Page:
Dreams Of Roy Halladay

Jeremy GoldsonCorrespondent IAugust 1, 2009

ST LOUIS, MO - JULY 14:  American League All-Star Roy Halladay of the Toronto Blue Jays pitches during the 2009 MLB All-Star Game at Busch Stadium on July 14, 2009 in St Louis, Missouri.  (Photo by Morry Gash-Pool/Getty Images)

I had the strangest dream the other day.

There were two versions of me, each reading the newspaper and talking to each other. 

About the trade deadline.  And about Roy Halladay.  You know, the wonderful right-handed pitcher from Toronto who is a six-time All-Star?  And one of the versions of me, let’s call this one Pro, was really excited about the prospect of Halladay coming home to Denver in a trade to pitch for the Rockies.

Pro went on and on about how Halladay was a throw-back type of pitcher who went right at hitters, finished his games, and was ruthlessly efficient.  He’s one of the most feared pitchers in baseball, he said. 

The other version of me, the one sitting in the right side chair with the sunlight glancing across his lap, was adamantly opposed to this idea.  He was not opposed Halladay, but he was opposed to surrendering the players that the Blue Jays would demand.  He thought that pitcher Ubaldo Jimenez and powerful third baseman Ian Stewart, both starters for the Rockies, were too much to trade.

This alternate version, let’s call him Con, expounded upon Stewart’s upper deck power potential and his athletic fielding around third base, about how the Stewart-Tulowitzki tandem might be the best in the National League for a decade. 

But the Pro me countered that a player like Halladay was rarely available, and that he was the sort of pitcher who could propel the Rockies into the playoffs and make them legitimate contenders.  There are maybe two or three other pitchers of his quality in the entire National League, he said.  And even an organization as penurious as the Rockies could see how success and the allure of the hometown kid (a la Chauncey Billups) could help offset his $10 million salary.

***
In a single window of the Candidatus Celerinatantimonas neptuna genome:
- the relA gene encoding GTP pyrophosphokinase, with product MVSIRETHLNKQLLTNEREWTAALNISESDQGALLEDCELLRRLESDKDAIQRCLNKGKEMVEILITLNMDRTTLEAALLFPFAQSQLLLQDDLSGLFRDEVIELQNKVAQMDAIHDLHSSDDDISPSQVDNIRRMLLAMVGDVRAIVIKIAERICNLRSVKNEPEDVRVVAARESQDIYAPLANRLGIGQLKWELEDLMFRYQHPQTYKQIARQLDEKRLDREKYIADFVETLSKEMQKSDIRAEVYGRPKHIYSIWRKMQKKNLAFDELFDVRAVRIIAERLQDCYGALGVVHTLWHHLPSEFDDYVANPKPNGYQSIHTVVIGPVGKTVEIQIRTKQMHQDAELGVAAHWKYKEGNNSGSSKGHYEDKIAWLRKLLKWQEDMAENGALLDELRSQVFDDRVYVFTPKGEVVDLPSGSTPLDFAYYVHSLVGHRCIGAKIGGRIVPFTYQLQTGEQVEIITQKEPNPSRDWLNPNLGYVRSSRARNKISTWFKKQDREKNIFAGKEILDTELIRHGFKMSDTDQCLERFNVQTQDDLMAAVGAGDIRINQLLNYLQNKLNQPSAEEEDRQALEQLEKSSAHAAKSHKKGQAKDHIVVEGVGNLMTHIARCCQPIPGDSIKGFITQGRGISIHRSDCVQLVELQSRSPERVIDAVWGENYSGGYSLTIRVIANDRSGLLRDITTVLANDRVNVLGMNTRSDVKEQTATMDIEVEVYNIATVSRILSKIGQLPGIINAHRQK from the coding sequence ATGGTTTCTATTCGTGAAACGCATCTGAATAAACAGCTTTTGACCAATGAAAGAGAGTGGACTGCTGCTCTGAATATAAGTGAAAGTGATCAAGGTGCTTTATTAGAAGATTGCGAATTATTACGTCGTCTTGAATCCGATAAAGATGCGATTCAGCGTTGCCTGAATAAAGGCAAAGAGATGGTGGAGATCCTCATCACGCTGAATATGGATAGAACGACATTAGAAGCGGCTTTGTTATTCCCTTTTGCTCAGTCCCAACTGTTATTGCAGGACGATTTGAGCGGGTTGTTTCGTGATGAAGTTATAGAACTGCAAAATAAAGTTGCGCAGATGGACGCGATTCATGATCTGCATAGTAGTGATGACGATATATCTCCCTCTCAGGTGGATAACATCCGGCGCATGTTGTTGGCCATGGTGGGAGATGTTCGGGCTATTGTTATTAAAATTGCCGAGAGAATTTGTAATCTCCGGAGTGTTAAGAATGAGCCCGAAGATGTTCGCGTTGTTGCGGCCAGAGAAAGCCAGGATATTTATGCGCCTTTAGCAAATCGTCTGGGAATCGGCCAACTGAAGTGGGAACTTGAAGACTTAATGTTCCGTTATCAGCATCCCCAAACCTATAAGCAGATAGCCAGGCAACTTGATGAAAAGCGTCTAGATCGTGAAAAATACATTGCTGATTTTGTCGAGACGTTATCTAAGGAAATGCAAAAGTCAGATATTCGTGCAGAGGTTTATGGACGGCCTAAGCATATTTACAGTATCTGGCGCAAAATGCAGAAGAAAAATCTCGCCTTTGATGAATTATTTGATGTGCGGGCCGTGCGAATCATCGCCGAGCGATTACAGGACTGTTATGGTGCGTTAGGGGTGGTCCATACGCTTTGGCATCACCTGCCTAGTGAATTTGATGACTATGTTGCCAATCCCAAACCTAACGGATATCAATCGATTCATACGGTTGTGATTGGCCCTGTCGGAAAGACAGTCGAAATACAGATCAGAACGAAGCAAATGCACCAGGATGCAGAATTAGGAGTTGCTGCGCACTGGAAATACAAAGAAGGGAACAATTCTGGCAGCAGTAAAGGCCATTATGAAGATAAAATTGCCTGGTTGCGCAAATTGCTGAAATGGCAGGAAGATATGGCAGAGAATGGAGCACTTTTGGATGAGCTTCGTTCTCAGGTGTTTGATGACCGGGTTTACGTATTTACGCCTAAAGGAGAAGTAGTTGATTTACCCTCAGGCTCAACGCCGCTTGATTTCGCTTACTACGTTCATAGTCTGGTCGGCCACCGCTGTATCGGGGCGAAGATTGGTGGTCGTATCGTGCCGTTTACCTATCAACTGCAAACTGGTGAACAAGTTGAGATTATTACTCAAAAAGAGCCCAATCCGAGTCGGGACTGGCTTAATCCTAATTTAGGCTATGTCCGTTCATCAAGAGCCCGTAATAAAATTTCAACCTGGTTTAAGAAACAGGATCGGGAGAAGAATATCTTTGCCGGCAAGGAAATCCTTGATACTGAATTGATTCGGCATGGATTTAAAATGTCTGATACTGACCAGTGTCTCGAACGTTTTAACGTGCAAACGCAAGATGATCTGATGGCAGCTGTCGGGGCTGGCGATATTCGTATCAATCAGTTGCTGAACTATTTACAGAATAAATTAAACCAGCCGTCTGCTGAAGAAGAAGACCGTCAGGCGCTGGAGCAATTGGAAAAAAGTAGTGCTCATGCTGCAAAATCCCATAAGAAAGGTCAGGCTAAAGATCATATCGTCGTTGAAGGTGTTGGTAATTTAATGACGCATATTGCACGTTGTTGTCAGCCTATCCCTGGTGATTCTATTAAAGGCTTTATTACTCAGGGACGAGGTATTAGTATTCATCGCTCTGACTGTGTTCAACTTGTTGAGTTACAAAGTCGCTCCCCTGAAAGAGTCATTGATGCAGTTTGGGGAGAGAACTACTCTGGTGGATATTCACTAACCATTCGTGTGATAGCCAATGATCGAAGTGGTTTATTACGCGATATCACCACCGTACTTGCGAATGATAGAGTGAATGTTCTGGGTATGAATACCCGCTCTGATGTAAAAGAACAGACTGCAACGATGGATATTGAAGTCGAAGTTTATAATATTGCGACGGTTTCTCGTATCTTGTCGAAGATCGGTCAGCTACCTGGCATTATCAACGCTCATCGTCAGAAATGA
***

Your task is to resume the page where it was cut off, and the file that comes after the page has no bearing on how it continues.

A-ha, said Con.  Jimenez, who has some of the most purely nasty stuff in all of baseball, and Stewart are both under 26 and both earn the major league minimum salary of $392,000.  Besides, he argued, they both have the potential to be All-Stars for years to come.

But Halladay is an All-Star now!  Boy, was Pro inflamed.  The Rockies pursued him hotly in 2007, and now he’s theirs for the taking.  And it only costs them a couple of young prospects – well, several more would be in the trade, but not of the Jimenez/Stewart caliber.  Every single team has prospects, he hollered, but only a handful of teams have All-Pro starting pitchers.  And, he added, most of them are in the National League West, the very division the Rockies are trying to compete in.  

Dreams are so very bizarre at times.  This dream was a perfect summer afternoon, with two intelligent, handsome baseball fans arguing a serious baseball argument. I wondered if the Rockies could actually acquire Halladay?  Would he be as good a pitcher here as he is in Toronto, avoiding the nasty American League East?  Would Jimenez and Stewart ever mature into the great players they are predicted to be? 

The dream was quite vivid, but it got even more scintillating when a third version of me walked into the room, a tray of chilled beverages in his hand. 

Hey guys, he said, can you believe that the Rockies are leading the wild card race? 

What a great dream!